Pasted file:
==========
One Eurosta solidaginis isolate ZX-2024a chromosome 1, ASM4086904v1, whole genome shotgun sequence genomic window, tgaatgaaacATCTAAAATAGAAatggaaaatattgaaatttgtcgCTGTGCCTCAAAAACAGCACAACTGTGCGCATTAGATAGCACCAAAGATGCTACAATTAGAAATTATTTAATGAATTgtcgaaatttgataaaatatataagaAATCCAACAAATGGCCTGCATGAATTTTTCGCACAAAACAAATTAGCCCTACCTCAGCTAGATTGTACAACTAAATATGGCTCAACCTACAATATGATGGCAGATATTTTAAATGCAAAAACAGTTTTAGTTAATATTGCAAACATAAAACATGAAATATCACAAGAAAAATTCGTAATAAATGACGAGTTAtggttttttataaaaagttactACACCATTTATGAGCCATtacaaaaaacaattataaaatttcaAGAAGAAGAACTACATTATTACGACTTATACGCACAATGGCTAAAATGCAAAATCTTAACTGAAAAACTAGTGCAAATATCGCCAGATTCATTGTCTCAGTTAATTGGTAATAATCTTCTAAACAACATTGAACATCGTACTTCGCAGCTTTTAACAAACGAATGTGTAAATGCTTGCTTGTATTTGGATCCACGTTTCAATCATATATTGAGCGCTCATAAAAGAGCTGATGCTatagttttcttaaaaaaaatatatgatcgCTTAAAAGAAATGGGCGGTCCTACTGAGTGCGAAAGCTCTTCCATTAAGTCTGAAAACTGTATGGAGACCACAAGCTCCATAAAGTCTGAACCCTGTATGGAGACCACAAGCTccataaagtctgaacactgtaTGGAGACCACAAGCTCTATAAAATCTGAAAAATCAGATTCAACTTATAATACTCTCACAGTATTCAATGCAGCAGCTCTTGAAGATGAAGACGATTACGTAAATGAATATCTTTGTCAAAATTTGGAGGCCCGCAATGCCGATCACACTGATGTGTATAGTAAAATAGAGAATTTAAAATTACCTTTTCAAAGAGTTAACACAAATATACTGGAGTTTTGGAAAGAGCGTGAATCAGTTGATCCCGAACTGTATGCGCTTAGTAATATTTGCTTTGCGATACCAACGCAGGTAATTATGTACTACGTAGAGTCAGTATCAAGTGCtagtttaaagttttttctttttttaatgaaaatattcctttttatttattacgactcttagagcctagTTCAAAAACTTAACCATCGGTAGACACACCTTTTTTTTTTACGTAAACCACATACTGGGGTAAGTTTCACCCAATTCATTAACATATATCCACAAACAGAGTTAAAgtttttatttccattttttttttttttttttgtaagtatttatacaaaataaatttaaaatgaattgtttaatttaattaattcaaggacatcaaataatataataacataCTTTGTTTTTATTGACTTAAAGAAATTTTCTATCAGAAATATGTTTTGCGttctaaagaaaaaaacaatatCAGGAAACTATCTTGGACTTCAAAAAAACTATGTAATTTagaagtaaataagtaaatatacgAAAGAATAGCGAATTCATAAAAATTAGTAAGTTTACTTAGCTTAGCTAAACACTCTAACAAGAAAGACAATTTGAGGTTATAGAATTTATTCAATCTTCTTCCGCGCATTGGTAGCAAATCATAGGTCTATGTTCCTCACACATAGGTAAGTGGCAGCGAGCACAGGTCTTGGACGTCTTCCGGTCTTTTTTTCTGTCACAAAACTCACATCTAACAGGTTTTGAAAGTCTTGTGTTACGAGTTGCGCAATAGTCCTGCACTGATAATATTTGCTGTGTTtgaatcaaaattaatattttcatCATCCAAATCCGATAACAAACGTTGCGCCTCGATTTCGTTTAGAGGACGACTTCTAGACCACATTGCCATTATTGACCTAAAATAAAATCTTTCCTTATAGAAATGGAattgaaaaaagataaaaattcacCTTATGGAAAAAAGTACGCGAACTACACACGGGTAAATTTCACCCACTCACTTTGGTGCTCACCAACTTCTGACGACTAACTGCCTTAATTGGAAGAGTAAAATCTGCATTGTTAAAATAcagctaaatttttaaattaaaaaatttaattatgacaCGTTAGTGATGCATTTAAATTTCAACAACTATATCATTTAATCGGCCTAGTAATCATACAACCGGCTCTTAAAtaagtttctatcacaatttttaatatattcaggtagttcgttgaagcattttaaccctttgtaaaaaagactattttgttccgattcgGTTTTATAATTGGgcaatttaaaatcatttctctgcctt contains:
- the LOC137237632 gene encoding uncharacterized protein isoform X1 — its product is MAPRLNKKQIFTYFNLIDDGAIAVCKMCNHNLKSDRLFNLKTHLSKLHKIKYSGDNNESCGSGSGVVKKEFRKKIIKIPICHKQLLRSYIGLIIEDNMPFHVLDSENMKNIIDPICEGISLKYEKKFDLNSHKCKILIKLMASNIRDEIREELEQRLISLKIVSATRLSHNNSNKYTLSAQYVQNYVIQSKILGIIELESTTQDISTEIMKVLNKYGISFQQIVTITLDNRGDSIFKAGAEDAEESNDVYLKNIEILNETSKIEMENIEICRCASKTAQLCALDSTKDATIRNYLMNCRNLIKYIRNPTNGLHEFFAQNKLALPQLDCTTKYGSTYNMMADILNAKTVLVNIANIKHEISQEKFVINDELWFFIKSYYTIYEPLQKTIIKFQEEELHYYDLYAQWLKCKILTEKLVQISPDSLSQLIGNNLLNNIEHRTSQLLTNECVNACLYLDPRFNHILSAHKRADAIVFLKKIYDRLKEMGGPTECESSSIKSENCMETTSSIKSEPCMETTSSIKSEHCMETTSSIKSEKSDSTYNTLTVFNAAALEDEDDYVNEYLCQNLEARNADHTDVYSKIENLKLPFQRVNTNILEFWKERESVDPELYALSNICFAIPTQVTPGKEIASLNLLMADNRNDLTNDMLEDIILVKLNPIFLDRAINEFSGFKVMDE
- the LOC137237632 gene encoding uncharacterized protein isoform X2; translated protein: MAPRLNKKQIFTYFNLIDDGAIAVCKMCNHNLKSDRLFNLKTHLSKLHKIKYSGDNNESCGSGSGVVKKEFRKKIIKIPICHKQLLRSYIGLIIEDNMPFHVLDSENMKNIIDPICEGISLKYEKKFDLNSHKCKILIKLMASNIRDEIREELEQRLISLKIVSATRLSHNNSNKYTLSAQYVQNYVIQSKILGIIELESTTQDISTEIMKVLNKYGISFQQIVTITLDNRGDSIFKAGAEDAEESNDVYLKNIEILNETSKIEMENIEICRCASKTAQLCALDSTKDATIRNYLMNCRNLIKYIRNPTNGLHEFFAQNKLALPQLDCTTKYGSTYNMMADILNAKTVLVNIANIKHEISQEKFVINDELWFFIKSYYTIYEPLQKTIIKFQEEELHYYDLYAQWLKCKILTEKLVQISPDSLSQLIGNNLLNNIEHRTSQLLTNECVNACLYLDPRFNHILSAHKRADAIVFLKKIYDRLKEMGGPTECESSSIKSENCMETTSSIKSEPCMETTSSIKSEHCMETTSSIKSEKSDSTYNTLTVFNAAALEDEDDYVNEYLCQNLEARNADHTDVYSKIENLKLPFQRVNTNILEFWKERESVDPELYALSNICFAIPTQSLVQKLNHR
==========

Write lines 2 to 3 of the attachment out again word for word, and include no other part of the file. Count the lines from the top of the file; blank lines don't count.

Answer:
- the LOC137237632 gene encoding uncharacterized protein isoform X1 — its product is MAPRLNKKQIFTYFNLIDDGAIAVCKMCNHNLKSDRLFNLKTHLSKLHKIKYSGDNNESCGSGSGVVKKEFRKKIIKIPICHKQLLRSYIGLIIEDNMPFHVLDSENMKNIIDPICEGISLKYEKKFDLNSHKCKILIKLMASNIRDEIREELEQRLISLKIVSATRLSHNNSNKYTLSAQYVQNYVIQSKILGIIELESTTQDISTEIMKVLNKYGISFQQIVTITLDNRGDSIFKAGAEDAEESNDVYLKNIEILNETSKIEMENIEICRCASKTAQLCALDSTKDATIRNYLMNCRNLIKYIRNPTNGLHEFFAQNKLALPQLDCTTKYGSTYNMMADILNAKTVLVNIANIKHEISQEKFVINDELWFFIKSYYTIYEPLQKTIIKFQEEELHYYDLYAQWLKCKILTEKLVQISPDSLSQLIGNNLLNNIEHRTSQLLTNECVNACLYLDPRFNHILSAHKRADAIVFLKKIYDRLKEMGGPTECESSSIKSENCMETTSSIKSEPCMETTSSIKSEHCMETTSSIKSEKSDSTYNTLTVFNAAALEDEDDYVNEYLCQNLEARNADHTDVYSKIENLKLPFQRVNTNILEFWKERESVDPELYALSNICFAIPTQVTPGKEIASLNLLMADNRNDLTNDMLEDIILVKLNPIFLDRAINEFSGFKVMDE
- the LOC137237632 gene encoding uncharacterized protein isoform X2; translated protein: MAPRLNKKQIFTYFNLIDDGAIAVCKMCNHNLKSDRLFNLKTHLSKLHKIKYSGDNNESCGSGSGVVKKEFRKKIIKIPICHKQLLRSYIGLIIEDNMPFHVLDSENMKNIIDPICEGISLKYEKKFDLNSHKCKILIKLMASNIRDEIREELEQRLISLKIVSATRLSHNNSNKYTLSAQYVQNYVIQSKILGIIELESTTQDISTEIMKVLNKYGISFQQIVTITLDNRGDSIFKAGAEDAEESNDVYLKNIEILNETSKIEMENIEICRCASKTAQLCALDSTKDATIRNYLMNCRNLIKYIRNPTNGLHEFFAQNKLALPQLDCTTKYGSTYNMMADILNAKTVLVNIANIKHEISQEKFVINDELWFFIKSYYTIYEPLQKTIIKFQEEELHYYDLYAQWLKCKILTEKLVQISPDSLSQLIGNNLLNNIEHRTSQLLTNECVNACLYLDPRFNHILSAHKRADAIVFLKKIYDRLKEMGGPTECESSSIKSENCMETTSSIKSEPCMETTSSIKSEHCMETTSSIKSEKSDSTYNTLTVFNAAALEDEDDYVNEYLCQNLEARNADHTDVYSKIENLKLPFQRVNTNILEFWKERESVDPELYALSNICFAIPTQSLVQKLNHR